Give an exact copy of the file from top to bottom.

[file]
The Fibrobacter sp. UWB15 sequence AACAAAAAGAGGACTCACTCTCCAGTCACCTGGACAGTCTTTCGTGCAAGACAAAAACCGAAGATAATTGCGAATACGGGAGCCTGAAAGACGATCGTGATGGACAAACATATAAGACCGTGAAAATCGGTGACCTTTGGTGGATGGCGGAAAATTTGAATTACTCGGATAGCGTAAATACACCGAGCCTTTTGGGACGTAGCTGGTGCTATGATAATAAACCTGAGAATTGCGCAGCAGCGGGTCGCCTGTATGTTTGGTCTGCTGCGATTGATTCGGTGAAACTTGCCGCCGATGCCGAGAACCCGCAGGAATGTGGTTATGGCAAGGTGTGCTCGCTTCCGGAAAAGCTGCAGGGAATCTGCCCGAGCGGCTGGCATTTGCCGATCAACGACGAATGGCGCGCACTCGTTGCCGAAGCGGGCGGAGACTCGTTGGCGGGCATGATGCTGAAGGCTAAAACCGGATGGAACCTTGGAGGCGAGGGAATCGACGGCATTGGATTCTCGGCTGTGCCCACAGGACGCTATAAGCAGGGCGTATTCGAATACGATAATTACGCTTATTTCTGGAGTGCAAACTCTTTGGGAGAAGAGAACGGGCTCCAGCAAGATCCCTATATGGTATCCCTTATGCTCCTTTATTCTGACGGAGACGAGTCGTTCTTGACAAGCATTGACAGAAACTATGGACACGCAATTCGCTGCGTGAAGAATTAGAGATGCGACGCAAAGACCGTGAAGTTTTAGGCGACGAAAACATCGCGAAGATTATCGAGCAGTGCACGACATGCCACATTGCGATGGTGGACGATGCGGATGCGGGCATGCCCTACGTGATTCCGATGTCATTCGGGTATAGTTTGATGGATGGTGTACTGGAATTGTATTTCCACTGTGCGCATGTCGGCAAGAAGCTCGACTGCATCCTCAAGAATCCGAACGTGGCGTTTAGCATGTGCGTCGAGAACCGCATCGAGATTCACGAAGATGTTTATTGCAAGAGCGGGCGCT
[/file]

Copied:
The Fibrobacter sp. UWB15 sequence AACAAAAAGAGGACTCACTCTCCAGTCACCTGGACAGTCTTTCGTGCAAGACAAAAACCGAAGATAATTGCGAATACGGGAGCCTGAAAGACGATCGTGATGGACAAACATATAAGACCGTGAAAATCGGTGACCTTTGGTGGATGGCGGAAAATTTGAATTACTCGGATAGCGTAAATACACCGAGCCTTTTGGGACGTAGCTGGTGCTATGATAATAAACCTGAGAATTGCGCAGCAGCGGGTCGCCTGTATGTTTGGTCTGCTGCGATTGATTCGGTGAAACTTGCCGCCGATGCCGAGAACCCGCAGGAATGTGGTTATGGCAAGGTGTGCTCGCTTCCGGAAAAGCTGCAGGGAATCTGCCCGAGCGGCTGGCATTTGCCGATCAACGACGAATGGCGCGCACTCGTTGCCGAAGCGGGCGGAGACTCGTTGGCGGGCATGATGCTGAAGGCTAAAACCGGATGGAACCTTGGAGGCGAGGGAATCGACGGCATTGGATTCTCGGCTGTGCCCACAGGACGCTATAAGCAGGGCGTATTCGAATACGATAATTACGCTTATTTCTGGAGTGCAAACTCTTTGGGAGAAGAGAACGGGCTCCAGCAAGATCCCTATATGGTATCCCTTATGCTCCTTTATTCTGACGGAGACGAGTCGTTCTTGACAAGCATTGACAGAAACTATGGACACGCAATTCGCTGCGTGAAGAATTAGAGATGCGACGCAAAGACCGTGAAGTTTTAGGCGACGAAAACATCGCGAAGATTATCGAGCAGTGCACGACATGCCACATTGCGATGGTGGACGATGCGGATGCGGGCATGCCCTACGTGATTCCGATGTCATTCGGGTATAGTTTGATGGATGGTGTACTGGAATTGTATTTCCACTGTGCGCATGTCGGCAAGAAGCTCGACTGCATCCTCAAGAATCCGAACGTGGCGTTTAGCATGTGCGTCGAGAACCGCATCGAGATTCACGAAGATGTTTATTGCAAGAGCGGGCGCT